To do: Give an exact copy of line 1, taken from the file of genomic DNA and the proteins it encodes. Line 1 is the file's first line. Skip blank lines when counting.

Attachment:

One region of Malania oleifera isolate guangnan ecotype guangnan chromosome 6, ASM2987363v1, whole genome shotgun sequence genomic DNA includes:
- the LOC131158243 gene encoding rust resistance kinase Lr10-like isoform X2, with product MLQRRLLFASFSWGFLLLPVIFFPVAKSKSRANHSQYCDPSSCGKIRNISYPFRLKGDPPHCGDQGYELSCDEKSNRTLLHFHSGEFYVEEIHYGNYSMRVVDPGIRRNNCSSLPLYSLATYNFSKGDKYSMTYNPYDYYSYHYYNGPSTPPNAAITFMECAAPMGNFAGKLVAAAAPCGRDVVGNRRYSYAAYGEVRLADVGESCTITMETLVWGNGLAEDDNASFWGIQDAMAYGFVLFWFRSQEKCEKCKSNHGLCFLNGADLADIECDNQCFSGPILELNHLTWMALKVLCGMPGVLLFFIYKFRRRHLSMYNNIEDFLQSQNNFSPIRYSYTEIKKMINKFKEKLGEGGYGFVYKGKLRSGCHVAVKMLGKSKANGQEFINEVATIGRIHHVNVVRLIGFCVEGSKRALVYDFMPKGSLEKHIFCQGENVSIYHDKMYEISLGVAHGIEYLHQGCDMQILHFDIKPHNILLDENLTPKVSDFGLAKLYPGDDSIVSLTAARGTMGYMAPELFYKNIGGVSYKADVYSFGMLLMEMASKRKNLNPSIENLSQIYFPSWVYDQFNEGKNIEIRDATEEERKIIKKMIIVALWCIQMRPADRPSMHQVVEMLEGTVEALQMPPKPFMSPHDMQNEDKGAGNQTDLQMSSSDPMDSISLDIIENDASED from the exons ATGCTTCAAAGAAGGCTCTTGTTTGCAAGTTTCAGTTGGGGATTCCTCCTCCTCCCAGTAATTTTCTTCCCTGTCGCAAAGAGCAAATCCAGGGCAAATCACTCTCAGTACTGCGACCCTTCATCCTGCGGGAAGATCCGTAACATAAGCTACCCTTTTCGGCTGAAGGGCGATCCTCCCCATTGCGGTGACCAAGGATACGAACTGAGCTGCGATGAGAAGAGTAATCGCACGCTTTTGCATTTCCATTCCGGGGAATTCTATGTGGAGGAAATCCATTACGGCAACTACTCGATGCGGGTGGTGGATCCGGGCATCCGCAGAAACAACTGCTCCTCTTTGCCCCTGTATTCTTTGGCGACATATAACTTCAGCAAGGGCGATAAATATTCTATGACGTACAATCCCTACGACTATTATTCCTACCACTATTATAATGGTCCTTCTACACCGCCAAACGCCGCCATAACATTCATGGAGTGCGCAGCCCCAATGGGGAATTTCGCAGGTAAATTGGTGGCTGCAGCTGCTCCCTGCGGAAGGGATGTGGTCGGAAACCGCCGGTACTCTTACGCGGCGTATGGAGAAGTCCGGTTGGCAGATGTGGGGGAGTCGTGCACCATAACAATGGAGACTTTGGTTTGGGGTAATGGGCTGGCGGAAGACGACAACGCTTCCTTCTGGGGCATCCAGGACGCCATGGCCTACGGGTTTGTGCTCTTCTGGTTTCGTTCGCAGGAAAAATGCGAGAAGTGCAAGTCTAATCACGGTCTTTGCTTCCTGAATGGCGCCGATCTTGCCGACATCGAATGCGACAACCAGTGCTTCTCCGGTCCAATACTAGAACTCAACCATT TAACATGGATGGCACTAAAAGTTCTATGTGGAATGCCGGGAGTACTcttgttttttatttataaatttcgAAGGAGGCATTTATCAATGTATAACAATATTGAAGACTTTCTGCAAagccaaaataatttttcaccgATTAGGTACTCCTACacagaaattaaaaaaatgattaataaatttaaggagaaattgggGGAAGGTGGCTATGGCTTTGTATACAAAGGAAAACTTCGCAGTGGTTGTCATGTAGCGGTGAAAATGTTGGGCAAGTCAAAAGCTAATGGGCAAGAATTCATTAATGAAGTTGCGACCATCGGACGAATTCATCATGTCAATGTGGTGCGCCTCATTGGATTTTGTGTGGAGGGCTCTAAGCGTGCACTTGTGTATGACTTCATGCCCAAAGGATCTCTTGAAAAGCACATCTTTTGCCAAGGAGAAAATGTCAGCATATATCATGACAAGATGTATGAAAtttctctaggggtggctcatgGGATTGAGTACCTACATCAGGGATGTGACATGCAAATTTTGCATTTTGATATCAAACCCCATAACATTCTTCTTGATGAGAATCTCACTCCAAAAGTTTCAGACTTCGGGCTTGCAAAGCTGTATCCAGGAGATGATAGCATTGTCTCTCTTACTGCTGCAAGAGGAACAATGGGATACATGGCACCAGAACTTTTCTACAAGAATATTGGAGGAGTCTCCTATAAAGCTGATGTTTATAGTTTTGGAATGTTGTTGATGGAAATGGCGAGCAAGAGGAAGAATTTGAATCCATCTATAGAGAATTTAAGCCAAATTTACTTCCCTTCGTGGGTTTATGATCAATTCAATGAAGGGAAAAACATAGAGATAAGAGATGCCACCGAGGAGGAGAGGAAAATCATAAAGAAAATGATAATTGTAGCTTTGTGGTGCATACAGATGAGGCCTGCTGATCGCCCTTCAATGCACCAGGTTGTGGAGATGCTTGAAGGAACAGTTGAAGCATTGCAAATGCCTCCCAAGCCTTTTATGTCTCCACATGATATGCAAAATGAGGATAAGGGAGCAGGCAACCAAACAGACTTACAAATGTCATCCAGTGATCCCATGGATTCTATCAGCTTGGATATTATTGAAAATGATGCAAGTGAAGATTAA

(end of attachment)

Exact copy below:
One region of Malania oleifera isolate guangnan ecotype guangnan chromosome 6, ASM2987363v1, whole genome shotgun sequence genomic DNA includes: